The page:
8th U.S. Circuit Court of Appeals Digest: Jan. 25.
Byline: Minnesota Lawyer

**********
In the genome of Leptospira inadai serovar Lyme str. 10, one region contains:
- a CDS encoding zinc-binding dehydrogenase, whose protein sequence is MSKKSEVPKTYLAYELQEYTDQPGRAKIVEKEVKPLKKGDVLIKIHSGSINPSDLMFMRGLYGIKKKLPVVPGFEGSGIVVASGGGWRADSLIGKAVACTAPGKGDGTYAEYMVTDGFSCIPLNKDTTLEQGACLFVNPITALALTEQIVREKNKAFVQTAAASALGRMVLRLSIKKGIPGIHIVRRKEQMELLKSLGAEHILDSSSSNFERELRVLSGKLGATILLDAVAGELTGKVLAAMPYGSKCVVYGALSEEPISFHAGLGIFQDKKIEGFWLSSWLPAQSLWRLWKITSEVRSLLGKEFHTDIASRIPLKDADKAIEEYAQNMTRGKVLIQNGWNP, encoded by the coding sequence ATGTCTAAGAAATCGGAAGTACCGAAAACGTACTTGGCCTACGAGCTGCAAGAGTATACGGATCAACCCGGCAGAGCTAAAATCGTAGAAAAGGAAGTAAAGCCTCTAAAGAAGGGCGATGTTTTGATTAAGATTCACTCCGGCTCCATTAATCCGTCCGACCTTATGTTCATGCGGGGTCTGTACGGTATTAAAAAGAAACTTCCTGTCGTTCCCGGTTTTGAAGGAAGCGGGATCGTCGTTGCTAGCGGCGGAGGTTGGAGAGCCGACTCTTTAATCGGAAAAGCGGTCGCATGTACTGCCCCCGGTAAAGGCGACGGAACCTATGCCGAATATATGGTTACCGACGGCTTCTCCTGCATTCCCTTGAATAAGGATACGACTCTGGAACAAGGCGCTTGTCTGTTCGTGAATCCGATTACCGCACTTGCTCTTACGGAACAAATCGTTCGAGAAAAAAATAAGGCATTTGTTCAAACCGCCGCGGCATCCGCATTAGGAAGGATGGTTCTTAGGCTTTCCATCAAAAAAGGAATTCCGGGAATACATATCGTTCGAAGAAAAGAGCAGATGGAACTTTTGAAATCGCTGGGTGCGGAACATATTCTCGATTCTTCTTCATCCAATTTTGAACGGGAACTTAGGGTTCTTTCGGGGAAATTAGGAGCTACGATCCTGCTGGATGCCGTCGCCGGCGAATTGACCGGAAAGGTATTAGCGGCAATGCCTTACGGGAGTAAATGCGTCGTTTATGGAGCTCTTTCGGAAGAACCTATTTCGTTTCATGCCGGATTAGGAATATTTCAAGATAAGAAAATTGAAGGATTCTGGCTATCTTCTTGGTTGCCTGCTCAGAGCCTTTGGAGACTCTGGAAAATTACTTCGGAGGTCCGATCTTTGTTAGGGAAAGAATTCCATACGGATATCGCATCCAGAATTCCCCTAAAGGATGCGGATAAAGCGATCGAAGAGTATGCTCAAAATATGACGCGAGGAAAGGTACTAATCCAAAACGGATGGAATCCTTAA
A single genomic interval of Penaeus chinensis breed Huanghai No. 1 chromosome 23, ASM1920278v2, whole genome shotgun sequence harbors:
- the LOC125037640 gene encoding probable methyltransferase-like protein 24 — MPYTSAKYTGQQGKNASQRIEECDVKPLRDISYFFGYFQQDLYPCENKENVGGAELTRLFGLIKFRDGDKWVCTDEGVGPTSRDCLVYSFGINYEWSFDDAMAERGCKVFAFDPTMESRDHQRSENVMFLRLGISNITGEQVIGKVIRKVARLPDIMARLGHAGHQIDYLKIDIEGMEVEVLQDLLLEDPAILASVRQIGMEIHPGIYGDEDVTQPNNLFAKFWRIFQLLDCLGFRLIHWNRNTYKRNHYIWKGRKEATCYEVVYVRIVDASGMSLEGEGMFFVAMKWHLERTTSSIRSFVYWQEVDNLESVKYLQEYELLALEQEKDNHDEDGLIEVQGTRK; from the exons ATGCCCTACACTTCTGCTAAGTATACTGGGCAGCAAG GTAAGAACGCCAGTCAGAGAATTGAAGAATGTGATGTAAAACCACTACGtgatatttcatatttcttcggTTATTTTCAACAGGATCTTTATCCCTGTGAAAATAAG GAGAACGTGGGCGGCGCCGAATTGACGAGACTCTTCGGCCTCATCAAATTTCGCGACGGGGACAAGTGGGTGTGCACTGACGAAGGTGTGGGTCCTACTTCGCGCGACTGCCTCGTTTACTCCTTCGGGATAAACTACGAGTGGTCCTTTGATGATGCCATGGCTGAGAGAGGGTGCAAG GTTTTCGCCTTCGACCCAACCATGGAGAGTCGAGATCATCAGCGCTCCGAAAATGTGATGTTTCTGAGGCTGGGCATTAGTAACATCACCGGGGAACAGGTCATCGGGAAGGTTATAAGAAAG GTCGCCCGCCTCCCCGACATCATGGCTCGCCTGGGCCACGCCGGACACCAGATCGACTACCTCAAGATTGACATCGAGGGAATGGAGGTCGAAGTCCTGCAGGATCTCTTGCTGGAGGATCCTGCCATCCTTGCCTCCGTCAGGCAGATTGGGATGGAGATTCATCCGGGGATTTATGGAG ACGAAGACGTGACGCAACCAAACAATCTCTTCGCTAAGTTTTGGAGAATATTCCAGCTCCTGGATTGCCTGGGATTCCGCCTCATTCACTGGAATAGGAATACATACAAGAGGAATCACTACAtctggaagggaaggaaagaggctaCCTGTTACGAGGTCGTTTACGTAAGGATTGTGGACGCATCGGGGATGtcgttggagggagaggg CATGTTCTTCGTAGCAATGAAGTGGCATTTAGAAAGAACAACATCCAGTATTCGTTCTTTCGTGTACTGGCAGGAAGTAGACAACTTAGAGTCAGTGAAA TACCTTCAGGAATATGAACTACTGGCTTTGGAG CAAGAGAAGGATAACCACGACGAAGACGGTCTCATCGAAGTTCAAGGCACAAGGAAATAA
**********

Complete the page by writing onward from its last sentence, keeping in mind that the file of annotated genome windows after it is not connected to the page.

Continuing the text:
CRIMINAL OPINIONS Sentencing Crime of Violence Missouri Law Where a defendant argued at sentencing that his Missouri conviction for second-degree assault was not a crime of violence since the statute criminalized reckless rather than intentional conduct, the judgment is affirmed because under circuit precedent reckless conduct causing injury to another by the use of a firearm constitutes a use of force under the guidelines. Concurring opinion by Kelly, J.: It remains an open question in our circuit whether a statute that criminalizes the discharge of a firearm toward an occupied building or motor vehicle qualifies as a violent felony under the force clause. 36 F.3d at 955 (citing United States v. Jordan, 12 F.3d 113, 1167 (th Cir. 2016)). Similarly, whether the statute in question here, Mo. Rev. Stat. 565.060.1(5), requires that the force be used against the person of another also remains undecided. Judgment is affirmed. 16-432 U.S. v. Ramey, appealed from U.S. District Court, Eastern District of Missouri, Colloton, J. Sentencing Error Coram Nobis Where a defendant challenged his sentence by filing a petition for a writ of error coram nobis since he was no longer in custody, the court finds that such a petition is subject to the restrictions on second or successive habeas corpus petitions, and dismissal of the petition is affirmed because the District Court properly found that there was no fundamental error, and the defendant failed to meet his burden to show that he was entitled to the extraordinary relief. Judgment is affirmed. 16-3699 Baranski v. U.S., appealed from the Eastern District of Missouri, Loken, J. Wire Fraud Intent; Restitution Where a defendant, who was a former CEO and bank board chairman, was convicted of charges including conspiracy to commit wire fraud and falsifying bank entries, the judgment is affirmed because the evidence was sufficient for a jury to find that the defendant possessed the knowledge and intent required for the convictions, the governments disclosures were sufficient to enable the defendant to understand the charges against him and to prepare a defense, relevant reports were properly admitted as business records, and the defendant did not show that jury instructions were an abuse of discretion. Judgment is affirmed. 16-160 U.S. v. Lundstrom, appealed from the District of Nebraska, Wollman, J.
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